Batman Beyond #1

by Aaron Reese on October 03, 2016

Batman Beyond #1

Batman Beyond might be my favorite new comic. It’s probably not the best. It has some occasionally clunky dialogue and uninspired occurrences, but it tickles the nostalgia sensors for fans of the cartoon series.


Issue #1 captures the feeling of the animated series without talking down to older readers. This version of Gotham’s future has a darker tone. Batman Beyond has earned its evolution from children’s cartoon to a fully developed world with its own players, politics and problems. Even with the new direction, it respects its inspiration, just like the original series respected its roots.


Few will probably remembers this, but no one wanted a Batman Beyond animated series. A young, futuristic Batman was a sad gimmick concocted by Warner Bros executives to attract the youngest demographic. Even Batman: The Animated Series creator Bruce Timm first resisted the idea. To make the series more palatable to creators and fans of the original series, they re-hired Kevin Conroy to voice an older, grizzled, and dispassionate Bruce Wayne. The decision to include Bruce Wayne in this future foreshadowed depth for the new series.


Batman Beyond #1 briefly recounts the events that led Terry McGinniss to be the Batman. When a gang called the Jokers, taking their name from the deceased “Clown Prince of Crime,” chases Terry down a dilapidated road, they confront a feeble Bruce Wayne. Though issue #1 glosses over the details of this meeting, because it must get on with its own story, writer Dan Jurgens made a wise decision to include it. It ties this series to the original animated series because it was the scene that signaled the show’s greatness.


The animated scene trusts the viewer to know things about Batman and lets us in on a joke that only we and Bruce Wayne get. It gives us nostalgic euphoria and a sense of power that TV shows rarely provide. When Old Man Wayne appears unimpressed by the goofy painted clown gang, they defensively crow, “Do you know who we are old man? We’re the Jokerz!” Bruce narrows his eyes and, recalling the haunting memories of the most dangerous criminal in history, he growls, “Sure you are.”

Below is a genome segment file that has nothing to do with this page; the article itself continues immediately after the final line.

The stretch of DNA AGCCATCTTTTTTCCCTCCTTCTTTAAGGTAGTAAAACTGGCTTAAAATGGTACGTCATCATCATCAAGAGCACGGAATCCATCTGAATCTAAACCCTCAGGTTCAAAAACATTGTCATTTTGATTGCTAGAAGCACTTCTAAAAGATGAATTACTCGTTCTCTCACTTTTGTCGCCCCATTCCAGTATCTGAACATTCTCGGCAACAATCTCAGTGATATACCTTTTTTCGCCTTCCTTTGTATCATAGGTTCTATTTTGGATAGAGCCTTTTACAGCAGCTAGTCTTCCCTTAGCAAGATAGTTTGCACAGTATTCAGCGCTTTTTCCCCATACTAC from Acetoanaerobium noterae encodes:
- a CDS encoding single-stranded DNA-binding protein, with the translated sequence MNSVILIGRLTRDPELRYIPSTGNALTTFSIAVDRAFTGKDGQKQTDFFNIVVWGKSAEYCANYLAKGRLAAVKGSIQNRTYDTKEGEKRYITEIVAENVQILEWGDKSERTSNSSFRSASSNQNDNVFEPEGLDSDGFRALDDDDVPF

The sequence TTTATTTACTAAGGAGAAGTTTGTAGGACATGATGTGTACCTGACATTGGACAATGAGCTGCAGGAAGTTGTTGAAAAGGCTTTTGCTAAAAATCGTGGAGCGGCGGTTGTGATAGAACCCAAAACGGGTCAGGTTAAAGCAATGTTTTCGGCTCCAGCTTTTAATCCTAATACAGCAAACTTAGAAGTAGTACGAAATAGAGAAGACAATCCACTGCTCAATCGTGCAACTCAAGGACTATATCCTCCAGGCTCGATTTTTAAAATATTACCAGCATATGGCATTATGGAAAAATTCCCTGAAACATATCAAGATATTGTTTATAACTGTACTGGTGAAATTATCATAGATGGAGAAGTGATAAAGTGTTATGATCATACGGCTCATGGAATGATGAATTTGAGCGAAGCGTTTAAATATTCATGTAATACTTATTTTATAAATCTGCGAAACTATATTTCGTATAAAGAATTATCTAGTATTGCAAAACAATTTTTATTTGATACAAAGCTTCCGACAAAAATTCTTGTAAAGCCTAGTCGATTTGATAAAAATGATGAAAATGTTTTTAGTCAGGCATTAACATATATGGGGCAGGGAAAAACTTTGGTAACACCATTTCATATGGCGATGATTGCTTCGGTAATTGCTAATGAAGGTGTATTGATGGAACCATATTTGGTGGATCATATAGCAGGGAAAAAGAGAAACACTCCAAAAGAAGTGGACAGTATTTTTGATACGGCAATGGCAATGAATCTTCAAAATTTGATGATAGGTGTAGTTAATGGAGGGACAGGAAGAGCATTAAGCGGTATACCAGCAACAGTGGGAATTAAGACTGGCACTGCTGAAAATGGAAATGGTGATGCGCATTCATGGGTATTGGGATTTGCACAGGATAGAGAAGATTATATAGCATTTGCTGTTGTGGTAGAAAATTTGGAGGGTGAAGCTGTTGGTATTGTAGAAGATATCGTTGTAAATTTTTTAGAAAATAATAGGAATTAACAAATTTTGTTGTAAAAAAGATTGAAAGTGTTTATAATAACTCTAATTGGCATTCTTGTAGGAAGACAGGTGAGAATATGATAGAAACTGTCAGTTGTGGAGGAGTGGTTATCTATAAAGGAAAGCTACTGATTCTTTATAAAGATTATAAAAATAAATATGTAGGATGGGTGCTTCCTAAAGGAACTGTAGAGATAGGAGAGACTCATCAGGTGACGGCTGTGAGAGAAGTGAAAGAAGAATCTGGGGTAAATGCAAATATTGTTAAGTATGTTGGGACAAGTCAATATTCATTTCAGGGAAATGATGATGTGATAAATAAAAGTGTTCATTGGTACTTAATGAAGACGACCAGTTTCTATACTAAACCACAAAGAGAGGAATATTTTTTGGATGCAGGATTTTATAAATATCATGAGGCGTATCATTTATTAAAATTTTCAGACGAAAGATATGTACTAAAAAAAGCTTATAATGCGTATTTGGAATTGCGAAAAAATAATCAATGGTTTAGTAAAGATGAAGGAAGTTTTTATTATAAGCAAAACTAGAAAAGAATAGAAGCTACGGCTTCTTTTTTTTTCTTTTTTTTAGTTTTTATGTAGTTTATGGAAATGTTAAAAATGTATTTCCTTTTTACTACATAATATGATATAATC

In this new series, we are finally reading about a world without Bruce Wayne. He passed away. Whereas nearly 20 years ago, we couldn’t imagine some young punk masquerading as Batman without the reassuring presence of Bruce Wayne, we now realize that Terry earned his independence long ago.


This story-arc starts out traditionally, Terry battling the Jokerz and getting updates from the people in his life--Dana, his brother, Commissioner Barbara Gordon--but we also get a glimpse at what the future holds. Without getting into much detail, I’m slightly unimpressed with the direction. Neo Gotham is rich with ideas, villains, heroes, cyberpunk and Bladerunner influences. It cast off the training wheels by allowing Terry to develop on his own. It would benefit by throwing away its crutches and doing something completely original.


Bernard Chang’s artwork is coherent and makes Neo Gotham an interesting place to scope out between dialogue. The art is especially detailed in flashbacks. Chang even had the presence of mind to draw Ace, Bruce’s great dane, a fan favorite from the animated series.


Dan Jurgen’s wrote a fun and well-paced comic book, stuffed with nostalgia and action. Even though it’s not perfect, it’s probably unfair to demand more.

Our Score:


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